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Parshot Festivals

Finding freedom

  • Rabbi Goldman
“Free at last, free at last, thank G-d Almighty, we are free at last!” Who said these words? No, it wasn’t Moses. It was American civil-rights leader, Dr Martin Luther King. But it could have been Moses, or for that matter any one of the millions of Jews who were liberated from Egyptian bondage.
by RABBI YOSSY GOLDMAN | Apr 18, 2019

Pesach recalls the great exodus. What was the almighty’s famous call to Pharaoh back in Egypt? “Let my people go that they may serve me!”

That divine message was transmitted by Moses to Pharaoh again and again in the drama that took place in the king’s court. Somehow, only the first four words of that message became world famous. All too often, we forget the rest of the sentence, “that they may serve me”.

Now, if the purpose of leaving Egypt and Pharaoh’s whip was to be able to serve G-d, we might ask where is the freedom? We are still slaves, only now we are servants of G-d instead of being servants of Pharaoh?

Indeed, countless individuals continue to question the merits of religion in general. Who wants to submit to the rigours of religion when we can be free spirits? Doesn’t religion stifle the imagination and stunt our creative style? Religion forever shouts instructions, and lays down the law. Thou shalt do this and thou shalt better not do that, or else! Do’s and don’ts, rules and regulations are the hallmark of every belief system. But why conform to any system at all? Why not just be me? These arguments have been heard for generations, but perhaps more so in our own time when freedom of thought is taken for granted.

Many Jews argue similarly. Mitzvahs cramp my style. Keeping kosher is a serious inconvenience. Shabbos really gets in the way of my weekend. And Pesach has got to be the biggest headache of the year.

But long ago, the rabbis of the Mishna said it was actually the other way around. There is no one as free as he who is occupied with the study of Torah. (Pirkei Avot 6,2). But how can this possibly be? The Torah is filled with rules of law, morality, ethics, and exhortations, even expectations that we take the high road and behave beyond the call of duty. How can the rabbis say that Torah makes us free? Surely it is inhibiting rather than liberating?

Let me share an answer I once heard on the radio while driving in my car. It was a BBC interview with Malcolm Muggeridge, the former editor of Punch, the satirical British magazine. Punch magazine was arguably England’s most irreverent publication. It mocked and ridiculed the royal family long before they did it to themselves. In his latter years, Muggeridge became religious, and the interviewer was questioning how this sultan of satire, the prince of Punch, could make such a radical transformation and become religious? How could he stifle such a magnificent free spirit?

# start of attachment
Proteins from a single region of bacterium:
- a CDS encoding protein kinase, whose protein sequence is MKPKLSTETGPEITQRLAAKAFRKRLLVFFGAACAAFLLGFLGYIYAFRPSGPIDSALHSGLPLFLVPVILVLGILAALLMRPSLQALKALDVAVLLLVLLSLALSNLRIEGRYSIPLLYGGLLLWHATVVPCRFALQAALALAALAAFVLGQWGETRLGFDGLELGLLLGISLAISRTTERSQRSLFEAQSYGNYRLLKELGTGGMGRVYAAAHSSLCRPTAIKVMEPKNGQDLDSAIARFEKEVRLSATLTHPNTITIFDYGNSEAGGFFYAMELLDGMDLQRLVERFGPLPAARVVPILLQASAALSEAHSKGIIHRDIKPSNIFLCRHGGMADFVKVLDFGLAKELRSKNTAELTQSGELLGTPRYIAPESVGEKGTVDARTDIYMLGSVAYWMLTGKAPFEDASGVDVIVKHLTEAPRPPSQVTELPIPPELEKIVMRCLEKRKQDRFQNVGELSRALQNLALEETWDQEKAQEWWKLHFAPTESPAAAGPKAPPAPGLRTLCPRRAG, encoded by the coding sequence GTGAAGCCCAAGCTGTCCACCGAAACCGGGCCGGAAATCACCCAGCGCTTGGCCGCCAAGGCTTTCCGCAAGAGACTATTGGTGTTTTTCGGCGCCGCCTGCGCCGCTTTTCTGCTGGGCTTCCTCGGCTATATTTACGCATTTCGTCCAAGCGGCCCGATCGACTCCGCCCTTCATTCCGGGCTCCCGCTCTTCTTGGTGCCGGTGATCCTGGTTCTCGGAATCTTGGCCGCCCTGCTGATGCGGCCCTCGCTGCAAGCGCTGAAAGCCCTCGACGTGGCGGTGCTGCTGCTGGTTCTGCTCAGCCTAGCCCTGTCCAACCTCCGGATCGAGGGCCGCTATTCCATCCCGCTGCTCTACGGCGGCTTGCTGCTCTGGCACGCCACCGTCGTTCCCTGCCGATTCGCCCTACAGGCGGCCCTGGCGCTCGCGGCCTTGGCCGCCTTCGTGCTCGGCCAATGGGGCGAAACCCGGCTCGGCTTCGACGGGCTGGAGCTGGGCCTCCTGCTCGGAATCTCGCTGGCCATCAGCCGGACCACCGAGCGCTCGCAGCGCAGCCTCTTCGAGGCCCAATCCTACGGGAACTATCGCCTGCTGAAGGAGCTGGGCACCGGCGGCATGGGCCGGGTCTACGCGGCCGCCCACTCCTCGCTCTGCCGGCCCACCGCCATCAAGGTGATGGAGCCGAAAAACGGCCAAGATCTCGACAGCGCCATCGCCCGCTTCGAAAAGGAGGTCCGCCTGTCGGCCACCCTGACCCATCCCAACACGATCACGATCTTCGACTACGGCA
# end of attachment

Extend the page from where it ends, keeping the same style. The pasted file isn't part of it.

Muggeridge’s answer was a classic, which I still quote regularly. He said he had a friend who was a famous yachtsman, an accomplished navigator of the high seas. A lesson he once gave him in sailing would provide the answer to the BBC man’s question. He taught him that if you want to enjoy the freedom of the high seas, you must first become a slave to the compass.

A young novice might challenge the experienced professional seaman’s advice. Why should I follow that little gadget? Why can’t I go where I please? It’s my yacht! But every intelligent person understands that without the navigational fix provided by the compass, we will flounder and end up sailing in circles. Only by following the lead of the compass will the wind catch our sails so we can experience the ecstasy and exhilaration of the high seas and actually get to our destination. Indeed, If you want to enjoy the freedom of the high seas, you must first become a slave to the compass.

The Torah is the compass of life. It provides our navigational fix, so we may know where to go and how to get there. Without the Torah’s guidance and direction, we would be lost in the often-stormy seas of confusion. Without a spiritual infrastructure, we flounder about, wandering aimlessly through life. It’s fine to have a job, a business, or a career, but what is my real purpose in life? Why am I here in the first place, and what is my life’s mission statement? Just look at our kids when they’re on holiday from school and “free” from the disciplines of the educational system. Unless they have a programme of some kind to keep them busy – like a summer camp – they become frustrated in their “freedom”.

Within the infrastructure of a Torah lifestyle, there is still ample room for spontaneity and freedom of expression. Not all rabbis are clones. To the untrained eye, every yeshiva bochur looks identical – a black hat, glasses, and a beard. The truth is that everyone is distinctive; an individual with his own tastes, attitudes, personality, and preferences. They may look the same, but each is unique.

We can be committed to the compass and still be free spirits. Indeed, there are none as free as they who are occupied with Torah.

  • Rabbi Yossy Goldman is the senior rabbi of Sydenham Shul, and president of the SA Rabbinical Association.

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